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De-Mythologizing “The Kosovo Myth”
Milica Bakić-Hayden
The theme of Kosovo1 has had a number of variations over the centuries: from religious and literary to po- litical, including more recent hybrid renderings by
ethno-nationalists and populists. as a result, it appears that much of the modern scholarship on Kosovo, and es- pecially its post-Yugoslav incarnations, in the attempt to explain the events from the 1990s and distinguish what is “true” and what “mythical” about “Kosovo” has not only created a myth of its own, but mythologized “the Serbs” as its negative heroes (“the serbs”),2 reading into the past the realities of the present. Undoubtedly, Kosovo has played and continues to play an important role in the constitution of the Serbian cultural and national identity, both as a chang- ing historical reality and as a metaphor. The “fictiveness” of Kosovo theme associated with its “representation” in the epic tradition, stories and songs is distinct but inseparable from historicity of the “facts” about it. The two (fiction and fact) are often intertwined more than we are ready to ad- mit, and the point of our exercise here is to help better un- derstanding of the symbolism that often joins them. as has been noted by scholars, the presumed objectivity of the historical events has too often depended on records, ob- servations, and perceptions that can hardly be assumed neutral, ideologically or otherwise. Likewise, there are enough historically enacted situations embedded in the variety of imaginative texts (oral or written), that can be perceived as objectifying meaningful codes of conduct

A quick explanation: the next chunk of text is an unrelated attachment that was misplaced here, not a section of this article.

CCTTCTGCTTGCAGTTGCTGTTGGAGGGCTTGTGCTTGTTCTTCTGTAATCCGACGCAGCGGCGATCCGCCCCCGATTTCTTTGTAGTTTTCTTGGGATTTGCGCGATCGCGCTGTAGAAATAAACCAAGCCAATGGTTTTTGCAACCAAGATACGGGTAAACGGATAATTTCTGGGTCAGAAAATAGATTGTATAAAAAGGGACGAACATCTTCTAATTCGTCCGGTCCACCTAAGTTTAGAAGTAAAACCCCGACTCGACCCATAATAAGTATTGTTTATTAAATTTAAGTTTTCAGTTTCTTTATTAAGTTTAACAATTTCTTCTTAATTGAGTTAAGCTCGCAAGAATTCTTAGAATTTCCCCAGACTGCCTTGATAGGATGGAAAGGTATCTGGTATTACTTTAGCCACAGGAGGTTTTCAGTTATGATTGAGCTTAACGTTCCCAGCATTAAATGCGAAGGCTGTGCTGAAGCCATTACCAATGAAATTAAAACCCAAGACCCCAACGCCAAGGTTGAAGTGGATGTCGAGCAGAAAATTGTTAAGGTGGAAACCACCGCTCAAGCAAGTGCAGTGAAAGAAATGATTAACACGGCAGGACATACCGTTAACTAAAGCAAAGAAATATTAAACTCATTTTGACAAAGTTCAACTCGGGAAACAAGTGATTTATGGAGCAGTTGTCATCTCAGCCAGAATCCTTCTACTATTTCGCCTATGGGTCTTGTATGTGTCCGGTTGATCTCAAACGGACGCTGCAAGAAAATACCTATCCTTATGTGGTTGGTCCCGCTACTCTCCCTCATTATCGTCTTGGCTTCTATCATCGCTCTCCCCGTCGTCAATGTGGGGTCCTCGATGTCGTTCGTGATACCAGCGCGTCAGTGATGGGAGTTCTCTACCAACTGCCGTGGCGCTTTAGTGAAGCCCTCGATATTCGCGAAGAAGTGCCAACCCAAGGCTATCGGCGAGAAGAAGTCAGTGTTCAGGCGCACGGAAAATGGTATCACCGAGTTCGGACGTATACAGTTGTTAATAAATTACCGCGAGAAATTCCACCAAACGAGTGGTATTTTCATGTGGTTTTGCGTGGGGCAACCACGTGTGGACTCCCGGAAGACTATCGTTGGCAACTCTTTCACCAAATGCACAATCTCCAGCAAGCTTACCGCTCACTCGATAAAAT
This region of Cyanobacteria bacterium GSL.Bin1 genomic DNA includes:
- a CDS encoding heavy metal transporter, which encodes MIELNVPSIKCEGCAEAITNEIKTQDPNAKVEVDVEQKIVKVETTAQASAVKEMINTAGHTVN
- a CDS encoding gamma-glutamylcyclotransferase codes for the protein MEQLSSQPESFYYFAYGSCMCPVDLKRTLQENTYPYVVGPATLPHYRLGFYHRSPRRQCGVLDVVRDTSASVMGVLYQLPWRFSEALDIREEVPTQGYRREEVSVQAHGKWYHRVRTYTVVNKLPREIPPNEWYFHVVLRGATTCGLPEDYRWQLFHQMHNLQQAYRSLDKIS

1 The basic theme of Kosovo story, whether understood as his- tory or “myth” is the historic battle that took place on the Kosovo field in 1389 between the Serbian Prince Lazar and the invading Ot- toman forces headed by the Sultan Murad. Both leaders die in the battle, the Sultan slain by one of Prince Lazar’s knights later to be known as Miloš Obilić. interwoven in the narrative as a subtheme is the betrayal of Prince Lazar by one of his knights. The central di- lemma of the story is Prince Lazar’s necessity to choose between heavenly and earthly kingdoms, i.e. between “golden freedom” of fighting even knowing that he must lose and die, or living by accept- ing slavery under the Turks.
2 See Tomislav Longinović, Vampires are Us In Balkan as Meta- phor, eds. D. Bijelić and O. Savić (Cambridge 2002).
Apostles Peter and John Healing the Man Born Lame, detail, northwest bay of the naos, Dečani
through which actions and behavior of people can be inter- preted and measured.3 Hence our present focus is on un- derstanding the complex and changing identity of the Ko- sovo theme, expressed through the dynamic relationship between what may be perceived as historically real and un- real, as fictional and (f )actual, or literal and symbolic, that have existed in national consciousness of the Serbian peo- ple (or their imaginary) as inseparable even when differen- tiated. Kosovo is a complex narrative that interacts with reality in an unique way, integrating meanings operative at various levels simultaneously and thus creating unlikely homologies between different aspects of its story.
in our approach Kosovo is understood as a tradition comprising a historical event—the battle—that has taken place in actual historical (not mythical) time and real (not mythical) geographic space. This event has subsequently been recorded and interpreted in church chronicles and fictionalized in folk stories and epic poetry, the latter of which has been variously contextualized at different his-
   See Milica Bakić-Hayden, National Memory as Narrative Mem- ory: The Case of Kosovo. in Balkan Identities: Memory and Nation, Maria Todorova, ed. (London 2003).

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